“The Call by Jesus”
A sermon by SW and NW Region Missionary, Dylan Mello
In the name of God, Father, Son, and Holy Spirit. Amen.
It’s so great to be here with you all on this first day of May. For those who don’t know me, my name is Dylan, and I serve as SW and NW Region Missionary for the Episcopal Church in Connecticut. Much of my job includes connecting, collaborating, developing programs, and listening to where the Spirit is leading us in our SW Region of 36 Episcopal churches. Over the last year, it’s been a joy to connect with quite a few of you from this parish. From the anti-racism alliance, to lay preachers, to the Lenten Way of Love, it’s been a privilege getting to know folks from Christ Church.
Our Gospel reading this morning is one that I love. It is full of so much richness, depth, and connections to the overarching themes which have run through this Gospel. We are actually now at the end of the Gospel of John with only a few remaining lines. As Jesus asks Peter if he loves him, Jesus responds to each of Peter’s responses with “Feed my sheep, Tend my sheep, Feed my sheep”. This response right here, caring for the flock, so strikes me as one of the final messages and invitations that Jesus is offering to us.
It’s interesting to note that as this is Jesus’ third appearance after his crucifixion and again the disciples don’t initially recognize him, it can be thought that this is a time for the reconciliation between Peter and Jesus. It was not too long ago that Peter denied Jesus 3 times. Jesus is now able to ask Peter if he loves him 3 times, giving commands 3 times to each of his responses. This is a way to balance the past, reconcile what has happened. This third appearance of Jesus with the three questions of “do you love me?” happening around a similar charcoal fire where Peter denied Jesus has brought forgiveness and reconciliation to the forefront. You can see the connections that John has made to bring back Peter and Jesus together. This is just a glimpse of what it might look like for us to come back to Jesus. In those times, which for me, happen more often than I’d like to admit, where I stray from God, ignore Jesus’ commands, or even deny Jesus, I know that there is a space and an openness for me to reconcile, to repent and turn back to Jesus. This is such a powerful invitation to us, that Peter essentially bailed on Jesus, Jesus still loves Peter and builds the Church with him as one its rocks.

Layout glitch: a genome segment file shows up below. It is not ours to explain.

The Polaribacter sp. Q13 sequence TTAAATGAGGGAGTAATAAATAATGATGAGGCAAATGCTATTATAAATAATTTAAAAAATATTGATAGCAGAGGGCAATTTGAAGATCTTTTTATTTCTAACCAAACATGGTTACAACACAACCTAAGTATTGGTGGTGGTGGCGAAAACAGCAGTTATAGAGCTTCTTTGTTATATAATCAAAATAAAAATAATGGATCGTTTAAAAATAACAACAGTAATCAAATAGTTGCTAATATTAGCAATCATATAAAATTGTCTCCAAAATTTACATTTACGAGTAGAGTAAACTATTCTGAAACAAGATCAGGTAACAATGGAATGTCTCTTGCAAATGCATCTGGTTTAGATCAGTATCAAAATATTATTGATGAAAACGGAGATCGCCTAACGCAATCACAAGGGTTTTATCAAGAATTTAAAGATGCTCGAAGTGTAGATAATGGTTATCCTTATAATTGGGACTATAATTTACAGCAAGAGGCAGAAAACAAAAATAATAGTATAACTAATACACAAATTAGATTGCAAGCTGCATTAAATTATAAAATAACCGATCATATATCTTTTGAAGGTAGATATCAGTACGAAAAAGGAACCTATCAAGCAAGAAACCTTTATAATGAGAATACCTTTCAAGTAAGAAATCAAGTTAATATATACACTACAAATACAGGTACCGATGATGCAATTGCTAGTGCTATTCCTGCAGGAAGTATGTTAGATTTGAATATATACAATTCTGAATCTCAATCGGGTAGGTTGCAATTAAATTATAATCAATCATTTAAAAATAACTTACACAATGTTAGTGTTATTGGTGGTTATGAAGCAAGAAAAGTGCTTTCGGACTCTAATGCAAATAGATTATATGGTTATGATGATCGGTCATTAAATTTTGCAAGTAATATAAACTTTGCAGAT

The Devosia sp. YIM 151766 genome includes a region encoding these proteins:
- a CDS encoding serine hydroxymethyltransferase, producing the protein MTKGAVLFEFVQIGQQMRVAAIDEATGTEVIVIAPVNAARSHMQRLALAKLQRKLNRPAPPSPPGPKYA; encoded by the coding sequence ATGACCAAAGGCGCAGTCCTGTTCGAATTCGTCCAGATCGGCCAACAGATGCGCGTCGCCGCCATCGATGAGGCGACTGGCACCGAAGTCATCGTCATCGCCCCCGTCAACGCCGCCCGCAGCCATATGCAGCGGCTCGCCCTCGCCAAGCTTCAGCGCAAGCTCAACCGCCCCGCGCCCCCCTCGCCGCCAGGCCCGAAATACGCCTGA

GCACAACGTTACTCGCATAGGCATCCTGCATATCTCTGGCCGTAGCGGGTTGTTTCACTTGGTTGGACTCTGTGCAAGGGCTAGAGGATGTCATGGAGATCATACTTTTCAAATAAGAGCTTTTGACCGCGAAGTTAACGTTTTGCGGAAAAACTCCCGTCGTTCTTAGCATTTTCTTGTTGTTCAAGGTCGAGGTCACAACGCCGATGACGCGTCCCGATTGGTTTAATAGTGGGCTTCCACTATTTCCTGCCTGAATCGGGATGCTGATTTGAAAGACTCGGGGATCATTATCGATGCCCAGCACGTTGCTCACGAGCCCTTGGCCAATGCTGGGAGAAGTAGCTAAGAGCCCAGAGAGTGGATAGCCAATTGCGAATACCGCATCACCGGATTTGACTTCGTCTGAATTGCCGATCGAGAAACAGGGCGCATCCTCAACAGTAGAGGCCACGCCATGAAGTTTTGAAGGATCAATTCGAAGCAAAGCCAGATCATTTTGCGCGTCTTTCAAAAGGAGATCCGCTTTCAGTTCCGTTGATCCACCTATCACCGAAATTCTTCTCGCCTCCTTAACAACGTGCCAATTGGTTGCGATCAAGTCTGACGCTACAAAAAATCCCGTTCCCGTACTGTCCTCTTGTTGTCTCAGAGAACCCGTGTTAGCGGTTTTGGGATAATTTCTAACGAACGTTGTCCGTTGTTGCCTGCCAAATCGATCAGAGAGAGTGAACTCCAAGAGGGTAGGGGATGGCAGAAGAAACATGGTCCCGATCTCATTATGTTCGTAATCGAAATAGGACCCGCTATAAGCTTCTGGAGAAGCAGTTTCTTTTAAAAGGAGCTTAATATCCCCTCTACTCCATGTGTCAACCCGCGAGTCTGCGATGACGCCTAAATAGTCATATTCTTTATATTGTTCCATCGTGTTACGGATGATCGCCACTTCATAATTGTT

One of the unique things that scholars point out when we look at the Greek translation of today’s reading is the meaning of the word love. Our English translation might make us miss some of this context and not capture its entirety. In Greek, there are three main types of love which is Eros, a romantic love, Phileo, a sibling like love or love between equals, and Agape which is a self-sacrificing love, the highest kind. I want to preface that this translation of Greek is not the language that Jesus was speaking in at the time, however, it allows us to understand a deepening of the interaction. In the conversation, Jesus first asks Peter if he loves him with the agape, self-sacrificing love. Peter responds that he loves him with the phileos, brotherly love. Jesus then asks again do you love me with the agape love, and Peter says he loves him with the phileos love. Finally, Jesus asks Peter if he loves him with brotherly love and Peter says yes I love you with that kind of love. It’s interesting how Jesus walks down from Agape to meet Peter where he is at. Jesus meets each of us where we are, regardless of what type of love we think we are ready for.